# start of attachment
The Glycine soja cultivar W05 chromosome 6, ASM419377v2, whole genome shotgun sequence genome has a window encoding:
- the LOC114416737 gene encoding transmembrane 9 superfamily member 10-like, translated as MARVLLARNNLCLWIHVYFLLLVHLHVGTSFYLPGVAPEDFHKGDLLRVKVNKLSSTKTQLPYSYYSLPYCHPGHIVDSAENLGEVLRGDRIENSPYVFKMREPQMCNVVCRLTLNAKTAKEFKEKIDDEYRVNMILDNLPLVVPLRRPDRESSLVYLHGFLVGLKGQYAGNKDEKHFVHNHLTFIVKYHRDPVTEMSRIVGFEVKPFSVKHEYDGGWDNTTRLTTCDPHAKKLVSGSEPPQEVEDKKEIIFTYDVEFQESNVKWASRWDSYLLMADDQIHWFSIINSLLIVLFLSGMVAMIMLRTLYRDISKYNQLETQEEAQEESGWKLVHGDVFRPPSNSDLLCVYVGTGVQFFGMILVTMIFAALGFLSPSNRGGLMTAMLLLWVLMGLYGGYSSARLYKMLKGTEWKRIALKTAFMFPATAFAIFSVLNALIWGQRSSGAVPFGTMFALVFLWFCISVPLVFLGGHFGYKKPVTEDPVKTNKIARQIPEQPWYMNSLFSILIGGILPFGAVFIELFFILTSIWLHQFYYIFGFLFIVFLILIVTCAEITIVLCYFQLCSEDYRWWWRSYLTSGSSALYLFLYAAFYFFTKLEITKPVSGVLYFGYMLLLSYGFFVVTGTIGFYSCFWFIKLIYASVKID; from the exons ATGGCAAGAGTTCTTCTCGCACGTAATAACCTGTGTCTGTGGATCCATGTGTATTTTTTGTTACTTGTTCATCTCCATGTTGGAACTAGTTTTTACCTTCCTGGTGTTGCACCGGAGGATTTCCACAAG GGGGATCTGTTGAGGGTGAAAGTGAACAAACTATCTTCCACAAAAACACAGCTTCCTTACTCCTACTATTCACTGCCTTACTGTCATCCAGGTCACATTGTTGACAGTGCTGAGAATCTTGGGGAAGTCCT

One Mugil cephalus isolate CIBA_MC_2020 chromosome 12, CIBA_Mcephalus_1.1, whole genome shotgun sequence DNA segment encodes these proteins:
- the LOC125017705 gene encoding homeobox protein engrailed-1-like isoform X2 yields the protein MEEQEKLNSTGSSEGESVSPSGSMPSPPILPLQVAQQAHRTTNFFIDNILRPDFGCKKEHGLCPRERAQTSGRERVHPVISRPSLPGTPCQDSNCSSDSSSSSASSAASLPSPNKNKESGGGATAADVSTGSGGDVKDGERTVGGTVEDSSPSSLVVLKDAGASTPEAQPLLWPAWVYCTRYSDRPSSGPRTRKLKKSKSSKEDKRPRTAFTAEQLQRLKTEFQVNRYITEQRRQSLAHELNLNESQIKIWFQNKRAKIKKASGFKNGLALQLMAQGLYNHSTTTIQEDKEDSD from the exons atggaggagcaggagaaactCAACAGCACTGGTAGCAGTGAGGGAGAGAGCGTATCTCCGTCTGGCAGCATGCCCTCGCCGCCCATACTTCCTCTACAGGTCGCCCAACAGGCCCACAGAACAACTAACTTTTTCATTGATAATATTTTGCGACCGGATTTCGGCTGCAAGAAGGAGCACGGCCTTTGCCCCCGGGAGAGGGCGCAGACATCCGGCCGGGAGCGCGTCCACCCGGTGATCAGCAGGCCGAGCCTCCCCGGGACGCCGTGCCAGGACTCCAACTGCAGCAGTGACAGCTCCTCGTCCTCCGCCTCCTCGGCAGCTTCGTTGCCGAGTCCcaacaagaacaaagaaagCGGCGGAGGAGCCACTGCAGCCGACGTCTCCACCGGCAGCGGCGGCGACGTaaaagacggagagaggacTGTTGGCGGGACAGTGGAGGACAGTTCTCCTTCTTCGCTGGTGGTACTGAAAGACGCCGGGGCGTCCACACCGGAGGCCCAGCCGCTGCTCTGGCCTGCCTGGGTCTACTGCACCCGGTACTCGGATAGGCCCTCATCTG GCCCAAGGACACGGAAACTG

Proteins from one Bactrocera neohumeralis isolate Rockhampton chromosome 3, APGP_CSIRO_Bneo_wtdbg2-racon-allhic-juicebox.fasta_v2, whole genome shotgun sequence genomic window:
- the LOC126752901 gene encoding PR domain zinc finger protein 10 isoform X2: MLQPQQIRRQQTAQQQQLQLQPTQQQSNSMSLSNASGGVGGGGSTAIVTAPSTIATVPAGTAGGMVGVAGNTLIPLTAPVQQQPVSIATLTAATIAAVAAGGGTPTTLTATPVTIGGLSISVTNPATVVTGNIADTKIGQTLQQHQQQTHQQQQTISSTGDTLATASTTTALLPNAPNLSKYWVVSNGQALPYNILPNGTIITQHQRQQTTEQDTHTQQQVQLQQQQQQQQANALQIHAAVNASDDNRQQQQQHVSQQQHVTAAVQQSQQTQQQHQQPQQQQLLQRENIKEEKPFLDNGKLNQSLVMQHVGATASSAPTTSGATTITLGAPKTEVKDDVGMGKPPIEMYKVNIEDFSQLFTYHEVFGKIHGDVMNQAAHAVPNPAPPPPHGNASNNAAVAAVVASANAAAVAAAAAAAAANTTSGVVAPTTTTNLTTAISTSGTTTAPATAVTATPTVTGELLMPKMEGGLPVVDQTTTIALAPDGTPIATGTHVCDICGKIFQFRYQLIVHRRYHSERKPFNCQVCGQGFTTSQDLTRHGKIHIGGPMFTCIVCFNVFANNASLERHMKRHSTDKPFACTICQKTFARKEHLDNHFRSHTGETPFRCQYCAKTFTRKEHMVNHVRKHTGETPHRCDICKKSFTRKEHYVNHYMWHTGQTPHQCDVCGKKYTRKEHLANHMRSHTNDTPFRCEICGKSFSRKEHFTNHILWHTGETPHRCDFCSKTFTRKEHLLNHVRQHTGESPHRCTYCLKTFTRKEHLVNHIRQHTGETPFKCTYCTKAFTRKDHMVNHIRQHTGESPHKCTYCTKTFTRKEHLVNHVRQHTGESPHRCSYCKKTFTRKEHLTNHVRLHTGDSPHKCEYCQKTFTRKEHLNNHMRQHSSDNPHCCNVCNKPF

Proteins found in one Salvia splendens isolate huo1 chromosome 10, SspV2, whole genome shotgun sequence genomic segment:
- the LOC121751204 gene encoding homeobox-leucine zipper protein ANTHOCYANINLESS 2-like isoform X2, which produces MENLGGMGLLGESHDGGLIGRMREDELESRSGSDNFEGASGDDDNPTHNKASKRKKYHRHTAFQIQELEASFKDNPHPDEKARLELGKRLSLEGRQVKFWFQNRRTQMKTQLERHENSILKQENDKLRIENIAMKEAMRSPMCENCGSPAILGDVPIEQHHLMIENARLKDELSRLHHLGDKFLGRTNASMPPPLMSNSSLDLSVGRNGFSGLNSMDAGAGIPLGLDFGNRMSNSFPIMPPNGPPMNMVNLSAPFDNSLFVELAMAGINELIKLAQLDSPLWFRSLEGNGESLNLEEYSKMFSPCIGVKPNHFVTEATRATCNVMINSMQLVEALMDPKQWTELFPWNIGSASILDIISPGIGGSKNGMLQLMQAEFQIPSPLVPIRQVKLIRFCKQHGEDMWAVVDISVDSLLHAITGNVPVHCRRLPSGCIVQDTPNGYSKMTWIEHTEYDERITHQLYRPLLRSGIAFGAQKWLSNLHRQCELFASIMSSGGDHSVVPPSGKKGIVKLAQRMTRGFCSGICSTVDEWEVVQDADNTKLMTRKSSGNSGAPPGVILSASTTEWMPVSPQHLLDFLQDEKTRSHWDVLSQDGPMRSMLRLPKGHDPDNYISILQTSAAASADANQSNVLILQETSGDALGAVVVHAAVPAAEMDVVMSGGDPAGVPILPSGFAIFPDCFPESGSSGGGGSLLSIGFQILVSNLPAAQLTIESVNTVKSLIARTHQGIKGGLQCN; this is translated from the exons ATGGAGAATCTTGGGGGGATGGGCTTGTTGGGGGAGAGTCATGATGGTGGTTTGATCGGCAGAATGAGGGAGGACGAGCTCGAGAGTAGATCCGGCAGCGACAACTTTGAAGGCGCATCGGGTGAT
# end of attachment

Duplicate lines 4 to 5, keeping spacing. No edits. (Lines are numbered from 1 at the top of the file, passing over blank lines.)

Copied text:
- the LOC125017705 gene encoding homeobox protein engrailed-1-like isoform X2 yields the protein MEEQEKLNSTGSSEGESVSPSGSMPSPPILPLQVAQQAHRTTNFFIDNILRPDFGCKKEHGLCPRERAQTSGRERVHPVISRPSLPGTPCQDSNCSSDSSSSSASSAASLPSPNKNKESGGGATAADVSTGSGGDVKDGERTVGGTVEDSSPSSLVVLKDAGASTPEAQPLLWPAWVYCTRYSDRPSSGPRTRKLKKSKSSKEDKRPRTAFTAEQLQRLKTEFQVNRYITEQRRQSLAHELNLNESQIKIWFQNKRAKIKKASGFKNGLALQLMAQGLYNHSTTTIQEDKEDSD from the exons atggaggagcaggagaaactCAACAGCACTGGTAGCAGTGAGGGAGAGAGCGTATCTCCGTCTGGCAGCATGCCCTCGCCGCCCATACTTCCTCTACAGGTCGCCCAACAGGCCCACAGAACAACTAACTTTTTCATTGATAATATTTTGCGACCGGATTTCGGCTGCAAGAAGGAGCACGGCCTTTGCCCCCGGGAGAGGGCGCAGACATCCGGCCGGGAGCGCGTCCACCCGGTGATCAGCAGGCCGAGCCTCCCCGGGACGCCGTGCCAGGACTCCAACTGCAGCAGTGACAGCTCCTCGTCCTCCGCCTCCTCGGCAGCTTCGTTGCCGAGTCCcaacaagaacaaagaaagCGGCGGAGGAGCCACTGCAGCCGACGTCTCCACCGGCAGCGGCGGCGACGTaaaagacggagagaggacTGTTGGCGGGACAGTGGAGGACAGTTCTCCTTCTTCGCTGGTGGTACTGAAAGACGCCGGGGCGTCCACACCGGAGGCCCAGCCGCTGCTCTGGCCTGCCTGGGTCTACTGCACCCGGTACTCGGATAGGCCCTCATCTG GCCCAAGGACACGGAAACTG

Proteins from one Bactrocera neohumeralis isolate Rockhampton chromosome 3, APGP_CSIRO_Bneo_wtdbg2-racon-allhic-juicebox.fasta_v2, whole genome shotgun sequence genomic window: